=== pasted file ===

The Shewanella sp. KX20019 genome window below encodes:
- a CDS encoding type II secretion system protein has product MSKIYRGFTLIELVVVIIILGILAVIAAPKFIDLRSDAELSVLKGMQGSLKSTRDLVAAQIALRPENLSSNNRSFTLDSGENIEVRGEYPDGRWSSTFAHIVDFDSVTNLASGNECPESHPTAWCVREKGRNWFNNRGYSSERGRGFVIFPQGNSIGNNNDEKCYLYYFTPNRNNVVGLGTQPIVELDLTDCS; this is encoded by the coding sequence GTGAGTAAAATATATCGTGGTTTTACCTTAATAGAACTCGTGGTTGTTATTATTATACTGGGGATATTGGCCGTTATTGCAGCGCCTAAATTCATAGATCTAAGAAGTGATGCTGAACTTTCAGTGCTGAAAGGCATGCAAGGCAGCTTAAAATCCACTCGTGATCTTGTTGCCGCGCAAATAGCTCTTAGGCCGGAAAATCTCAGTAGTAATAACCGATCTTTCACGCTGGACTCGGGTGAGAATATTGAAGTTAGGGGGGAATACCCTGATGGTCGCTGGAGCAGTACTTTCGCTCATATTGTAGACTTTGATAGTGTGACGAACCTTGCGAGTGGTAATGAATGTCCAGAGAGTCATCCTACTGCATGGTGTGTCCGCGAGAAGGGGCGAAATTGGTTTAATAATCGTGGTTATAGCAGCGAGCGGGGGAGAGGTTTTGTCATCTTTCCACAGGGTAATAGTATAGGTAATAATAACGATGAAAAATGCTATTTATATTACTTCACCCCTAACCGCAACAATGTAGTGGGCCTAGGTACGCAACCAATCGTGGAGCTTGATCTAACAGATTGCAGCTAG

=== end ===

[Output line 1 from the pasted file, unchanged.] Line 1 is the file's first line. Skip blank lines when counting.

The Shewanella sp. KX20019 genome window below encodes: